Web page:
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Dave Douglas HIGH RISK at Performance Works, 28 June 2015

Dave Douglas’s electro-acoustic quartet HIGH RISK offered a dynamic, edgy and intense set at Performance Works (in Vancouver) yesterday evening. Fusing layered, pulse-driven techno with Douglas’s Freddie-Keppard-meets-Freddie-Hubbard, fiercely clarion trumpet lines, HIGH RISK collectively muster an infectiously celebratory and powerful improvised music that’s as danceable as it is creatively provocative. While Douglas has composed a seven-tune repertoire for this new band – which recorded together for the first time on October 10, 2014, in Brooklyn, a session that resulted in their just-released CD on Douglas’s Greenleaf label – and while each member of the ensemble (Douglas on trumpet, Jonathan Maron on electric bass, Mark Guiliana on drums and Shigeto on electronics) contributes heavily to the collaboration, for me the group concept seems to rest on the innovative, wonderfully fractured loops, samples and laptop conjurations of Shigeto, who bopped, leapt and shimmied with joyful abandon behind a tabletop covered in rheostat boxes and circuitry. The sound palette and rhythmic patter he managed to conjure never obscured its synthetic origins but managed amid the electronica to engender a vibrantly zoetic feel: amazing, richly affective sonorities. At one point, he played in duo with Douglas and the intricate immediacy of his approach became apparent, as he built vibrant whorls and cascades of joyful noise. Mark Guiliana’s drumming is brilliantly propulsive, deep in the pocket yet consistently pushing forward; his multidirectional, quickly syncopated incisions through a four-on-the-floor backbeat were nothing short of genius. Jonathan Maron seemed to remain calm and steady throughout the concert, but his bass-lines – by turns warmly lyrical and darkly palpitating – kept the band centred and present. Early in their set, I thought I heard echoes of the bluesy melody of Miles Davis’s “Jean Pierre,” and Douglas definitely quoted the four-note tag from the Miles Davis-John Scofield line “That’s What Happened”: in some ways, HIGH RISK makes a music that might have emerged from Davis’s more progressive or edgy moments in his later years. But this is a music that’s of its own present tense. Some of the most powerful and moving moments came during the last tune, “Cardinals,” an elegiac homage Douglas dedicated to the memory of Michael Brown. “This is a music that’s about love,” he told the audience. Love names the high risk this music wants to take. In the brief liner notes to the CD, Douglas writes that “improvisation transcends barriers between people and genres. Improvisation models the way the world can work.” My colleagues and I in ICASP and IICSI have been thinking, and trying to produce various forms of practice-based research, along these exact lines. The improvised music of HIGH RISK offers one instance of a hugely successful, motivated and engaged co-creativity, laying the contingent and extemporaneous groundwork for a viable human community yet to come.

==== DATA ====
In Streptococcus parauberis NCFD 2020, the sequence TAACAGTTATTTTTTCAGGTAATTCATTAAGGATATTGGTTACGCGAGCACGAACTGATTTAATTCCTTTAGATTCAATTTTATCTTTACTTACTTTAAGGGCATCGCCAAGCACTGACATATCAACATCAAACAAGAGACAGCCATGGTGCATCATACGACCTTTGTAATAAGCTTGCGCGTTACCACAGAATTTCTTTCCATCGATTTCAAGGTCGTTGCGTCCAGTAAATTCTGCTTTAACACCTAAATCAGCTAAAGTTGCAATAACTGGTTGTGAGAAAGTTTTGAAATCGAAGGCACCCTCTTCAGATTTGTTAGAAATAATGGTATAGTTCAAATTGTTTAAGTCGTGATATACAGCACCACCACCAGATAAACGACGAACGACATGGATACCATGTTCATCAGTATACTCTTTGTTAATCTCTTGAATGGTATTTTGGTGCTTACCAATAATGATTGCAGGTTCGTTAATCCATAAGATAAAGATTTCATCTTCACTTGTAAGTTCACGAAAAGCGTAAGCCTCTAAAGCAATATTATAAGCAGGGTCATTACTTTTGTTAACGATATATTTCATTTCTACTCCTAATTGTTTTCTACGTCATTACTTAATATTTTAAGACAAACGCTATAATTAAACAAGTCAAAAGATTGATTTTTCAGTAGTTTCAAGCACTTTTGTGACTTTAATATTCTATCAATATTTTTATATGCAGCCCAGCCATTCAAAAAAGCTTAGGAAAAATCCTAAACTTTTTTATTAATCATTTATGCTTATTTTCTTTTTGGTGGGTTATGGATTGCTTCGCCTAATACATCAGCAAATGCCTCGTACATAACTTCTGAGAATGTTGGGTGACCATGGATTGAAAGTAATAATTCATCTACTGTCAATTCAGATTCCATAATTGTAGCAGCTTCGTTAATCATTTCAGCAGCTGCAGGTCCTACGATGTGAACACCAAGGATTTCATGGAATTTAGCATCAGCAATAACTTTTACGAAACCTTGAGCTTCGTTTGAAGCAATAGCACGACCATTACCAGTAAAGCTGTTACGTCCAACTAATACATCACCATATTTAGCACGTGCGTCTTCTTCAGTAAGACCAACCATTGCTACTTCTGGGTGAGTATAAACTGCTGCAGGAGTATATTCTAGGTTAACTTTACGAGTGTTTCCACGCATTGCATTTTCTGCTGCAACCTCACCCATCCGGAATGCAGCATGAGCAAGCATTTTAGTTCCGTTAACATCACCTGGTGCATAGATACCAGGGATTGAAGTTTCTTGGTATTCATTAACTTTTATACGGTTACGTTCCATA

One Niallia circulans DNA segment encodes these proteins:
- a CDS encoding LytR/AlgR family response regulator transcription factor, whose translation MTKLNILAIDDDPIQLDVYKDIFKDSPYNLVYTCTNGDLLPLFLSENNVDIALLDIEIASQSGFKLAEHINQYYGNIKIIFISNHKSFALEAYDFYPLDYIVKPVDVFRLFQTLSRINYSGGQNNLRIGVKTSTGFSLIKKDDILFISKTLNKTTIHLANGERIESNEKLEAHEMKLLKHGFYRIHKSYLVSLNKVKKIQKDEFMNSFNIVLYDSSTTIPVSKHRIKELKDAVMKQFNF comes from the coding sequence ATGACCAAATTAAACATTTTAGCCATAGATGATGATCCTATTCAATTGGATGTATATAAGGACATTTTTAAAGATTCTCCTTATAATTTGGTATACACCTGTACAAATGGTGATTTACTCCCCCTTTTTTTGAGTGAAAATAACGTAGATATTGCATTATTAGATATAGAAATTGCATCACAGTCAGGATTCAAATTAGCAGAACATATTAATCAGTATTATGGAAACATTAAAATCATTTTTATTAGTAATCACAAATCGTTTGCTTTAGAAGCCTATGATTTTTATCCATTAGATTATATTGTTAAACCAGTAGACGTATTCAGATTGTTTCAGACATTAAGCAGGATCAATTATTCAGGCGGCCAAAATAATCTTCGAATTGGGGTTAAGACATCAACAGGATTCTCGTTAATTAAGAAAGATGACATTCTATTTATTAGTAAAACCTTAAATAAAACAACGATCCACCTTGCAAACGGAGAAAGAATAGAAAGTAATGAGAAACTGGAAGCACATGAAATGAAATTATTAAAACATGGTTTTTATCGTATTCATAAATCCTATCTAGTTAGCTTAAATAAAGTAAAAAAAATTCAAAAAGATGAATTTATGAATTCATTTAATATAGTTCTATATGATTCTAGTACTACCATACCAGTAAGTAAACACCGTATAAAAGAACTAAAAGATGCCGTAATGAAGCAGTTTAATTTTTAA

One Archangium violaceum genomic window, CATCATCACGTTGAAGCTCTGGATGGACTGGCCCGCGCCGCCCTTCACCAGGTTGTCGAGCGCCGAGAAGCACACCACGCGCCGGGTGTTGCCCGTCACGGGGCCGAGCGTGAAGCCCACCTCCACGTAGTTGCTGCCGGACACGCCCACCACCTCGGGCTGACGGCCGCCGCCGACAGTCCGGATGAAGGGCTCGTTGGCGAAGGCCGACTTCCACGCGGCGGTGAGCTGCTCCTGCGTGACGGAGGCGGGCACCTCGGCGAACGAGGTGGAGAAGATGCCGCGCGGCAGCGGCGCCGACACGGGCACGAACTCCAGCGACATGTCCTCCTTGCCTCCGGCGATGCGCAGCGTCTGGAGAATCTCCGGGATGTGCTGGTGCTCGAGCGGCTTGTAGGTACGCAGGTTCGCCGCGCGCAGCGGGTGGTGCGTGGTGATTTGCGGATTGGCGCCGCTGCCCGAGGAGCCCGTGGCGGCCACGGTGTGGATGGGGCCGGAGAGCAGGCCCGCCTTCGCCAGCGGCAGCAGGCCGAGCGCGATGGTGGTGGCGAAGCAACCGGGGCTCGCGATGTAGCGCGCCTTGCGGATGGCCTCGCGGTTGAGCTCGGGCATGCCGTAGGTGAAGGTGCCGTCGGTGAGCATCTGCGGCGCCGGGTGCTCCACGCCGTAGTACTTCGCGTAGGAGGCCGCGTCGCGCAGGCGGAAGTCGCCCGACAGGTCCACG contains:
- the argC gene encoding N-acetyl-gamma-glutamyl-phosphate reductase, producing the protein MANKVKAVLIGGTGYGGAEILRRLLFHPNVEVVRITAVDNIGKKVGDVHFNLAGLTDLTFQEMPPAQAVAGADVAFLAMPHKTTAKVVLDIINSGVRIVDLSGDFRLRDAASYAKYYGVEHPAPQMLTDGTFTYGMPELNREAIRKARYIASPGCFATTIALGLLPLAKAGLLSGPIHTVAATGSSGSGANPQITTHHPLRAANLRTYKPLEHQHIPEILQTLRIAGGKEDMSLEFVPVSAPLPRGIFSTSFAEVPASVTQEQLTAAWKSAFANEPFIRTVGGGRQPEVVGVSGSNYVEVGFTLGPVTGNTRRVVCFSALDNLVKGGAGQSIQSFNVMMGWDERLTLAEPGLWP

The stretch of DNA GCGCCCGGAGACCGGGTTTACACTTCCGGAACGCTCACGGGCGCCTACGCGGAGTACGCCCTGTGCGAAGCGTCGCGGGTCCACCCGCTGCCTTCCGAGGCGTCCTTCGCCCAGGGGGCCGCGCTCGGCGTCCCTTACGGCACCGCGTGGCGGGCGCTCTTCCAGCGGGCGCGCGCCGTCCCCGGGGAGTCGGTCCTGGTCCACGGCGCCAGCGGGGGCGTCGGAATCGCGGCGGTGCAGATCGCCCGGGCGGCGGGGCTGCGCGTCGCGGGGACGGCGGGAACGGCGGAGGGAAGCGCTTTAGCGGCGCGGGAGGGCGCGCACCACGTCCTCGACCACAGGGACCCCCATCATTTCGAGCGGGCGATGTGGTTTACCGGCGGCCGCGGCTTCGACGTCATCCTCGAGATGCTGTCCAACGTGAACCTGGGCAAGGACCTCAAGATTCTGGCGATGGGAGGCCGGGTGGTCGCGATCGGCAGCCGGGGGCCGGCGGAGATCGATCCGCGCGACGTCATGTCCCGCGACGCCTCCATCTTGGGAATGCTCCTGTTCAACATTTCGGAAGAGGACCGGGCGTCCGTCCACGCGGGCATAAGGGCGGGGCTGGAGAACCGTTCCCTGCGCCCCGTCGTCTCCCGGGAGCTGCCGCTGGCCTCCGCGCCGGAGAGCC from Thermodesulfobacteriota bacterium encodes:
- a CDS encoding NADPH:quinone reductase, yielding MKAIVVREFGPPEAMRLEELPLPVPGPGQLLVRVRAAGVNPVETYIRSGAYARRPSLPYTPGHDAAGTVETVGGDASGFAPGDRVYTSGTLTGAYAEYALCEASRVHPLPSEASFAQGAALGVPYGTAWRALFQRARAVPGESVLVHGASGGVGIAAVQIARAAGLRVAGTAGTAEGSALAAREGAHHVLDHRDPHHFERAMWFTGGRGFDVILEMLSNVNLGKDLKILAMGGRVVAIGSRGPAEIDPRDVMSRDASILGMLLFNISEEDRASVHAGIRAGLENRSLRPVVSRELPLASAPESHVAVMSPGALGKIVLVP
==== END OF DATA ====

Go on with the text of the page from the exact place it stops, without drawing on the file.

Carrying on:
Lip Shake